It is important that the SSPP be able to identify situations where the quoted
atmospheric parameters may be in doubt, or simply to make the user away where
possible anomalies might be found in the spectra of a given star. We have
designed a number of flags which serve this purpose.
of SSPP Flags
|n || All appears normal |
|D || Likely white dwarf |
|d || Likely sdO or sdB |
|H || Hot star with Teff > 10,000 K|
|h || Helium line detected, possibly very hot star|
|l || Likely solar abundance, late-type star|
|E || Emission lines in spectrum |
|S || Sky spectrum |
|V || No radial velocity information available|
|N || Noisy spectrum at extrema |
|C || The photometric g-r color may be incorrect |
|B || Unexpected Hα line strength predicted from Hδ
|G || Strong G-band feature |
|g || Mild G-band feature |
There are two primary categories of flags -- critical flags and cautionary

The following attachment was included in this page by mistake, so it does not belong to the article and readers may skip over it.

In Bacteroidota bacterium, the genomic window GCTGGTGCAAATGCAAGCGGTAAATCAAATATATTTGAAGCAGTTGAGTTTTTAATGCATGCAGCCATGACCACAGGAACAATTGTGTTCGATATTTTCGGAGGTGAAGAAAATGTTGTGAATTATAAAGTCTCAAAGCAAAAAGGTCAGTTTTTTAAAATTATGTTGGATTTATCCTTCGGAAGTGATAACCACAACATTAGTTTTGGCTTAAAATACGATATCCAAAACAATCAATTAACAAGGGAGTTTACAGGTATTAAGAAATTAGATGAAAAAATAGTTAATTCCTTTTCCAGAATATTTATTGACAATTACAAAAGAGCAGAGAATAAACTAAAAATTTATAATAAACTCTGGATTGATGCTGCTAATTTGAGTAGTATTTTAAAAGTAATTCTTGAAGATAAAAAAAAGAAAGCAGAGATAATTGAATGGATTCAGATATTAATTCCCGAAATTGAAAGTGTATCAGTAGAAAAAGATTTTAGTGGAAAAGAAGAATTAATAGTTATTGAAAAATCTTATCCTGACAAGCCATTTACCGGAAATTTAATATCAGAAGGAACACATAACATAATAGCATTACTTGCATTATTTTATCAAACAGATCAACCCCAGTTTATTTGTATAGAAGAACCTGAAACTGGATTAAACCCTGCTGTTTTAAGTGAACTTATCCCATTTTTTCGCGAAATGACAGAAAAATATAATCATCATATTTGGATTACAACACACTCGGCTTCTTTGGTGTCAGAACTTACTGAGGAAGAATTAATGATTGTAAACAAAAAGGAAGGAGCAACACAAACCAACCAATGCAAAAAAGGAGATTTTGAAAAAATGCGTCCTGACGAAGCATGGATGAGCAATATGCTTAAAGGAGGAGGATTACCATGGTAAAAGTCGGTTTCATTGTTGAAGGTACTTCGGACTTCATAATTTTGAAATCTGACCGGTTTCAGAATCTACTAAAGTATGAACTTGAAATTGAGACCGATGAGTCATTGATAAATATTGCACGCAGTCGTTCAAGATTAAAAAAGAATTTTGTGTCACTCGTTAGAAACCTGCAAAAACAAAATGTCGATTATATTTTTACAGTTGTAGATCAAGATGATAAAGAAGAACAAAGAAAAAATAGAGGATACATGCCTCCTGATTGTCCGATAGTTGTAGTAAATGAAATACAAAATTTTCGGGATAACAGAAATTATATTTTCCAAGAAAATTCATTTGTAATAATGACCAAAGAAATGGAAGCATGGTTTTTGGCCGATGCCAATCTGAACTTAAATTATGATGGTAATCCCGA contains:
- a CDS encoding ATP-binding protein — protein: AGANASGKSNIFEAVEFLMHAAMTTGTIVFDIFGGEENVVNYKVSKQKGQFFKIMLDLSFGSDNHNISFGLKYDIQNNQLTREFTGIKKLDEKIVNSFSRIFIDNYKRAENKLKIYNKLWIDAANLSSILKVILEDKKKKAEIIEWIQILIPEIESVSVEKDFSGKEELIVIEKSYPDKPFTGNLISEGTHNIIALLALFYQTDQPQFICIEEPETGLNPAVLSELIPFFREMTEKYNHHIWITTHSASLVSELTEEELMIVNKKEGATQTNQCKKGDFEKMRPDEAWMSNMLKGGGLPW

flags. Critical flags are discussed below. When a critical flag is
raised, the SSPP is set to either ignore the determinations of atmospheric
parameters for a given source, or it is forced (in the case of the color flag
described below) to take steps that differ from
normal processing in an attempt to rescue this information.
Obviously, even when
information is salvaged, the presence of a critical flag means the user must be
aware that special steps have been taken, and the reported estimated parameters
must be viewed with this knowledge in mind.
The second category of flags are the
cautionary flags, which are provided for user consideration, but are not
necessarily cause for undue concern. Indeed, sometimes these flags are raised
when all is in fact OK, but the flag has been raised due to a peculiarity
spectrum that is relatively harmless, and which will not unduly influence the
determinations of atmospheric parameters. The user should nevertheless be aware
of the existence of these flags.
The flags are combined into a single set of four letters, the meanings of which
are summarized in the table above, and described below in more detail.
are used in order to accommodate cases where more than one sort of flag is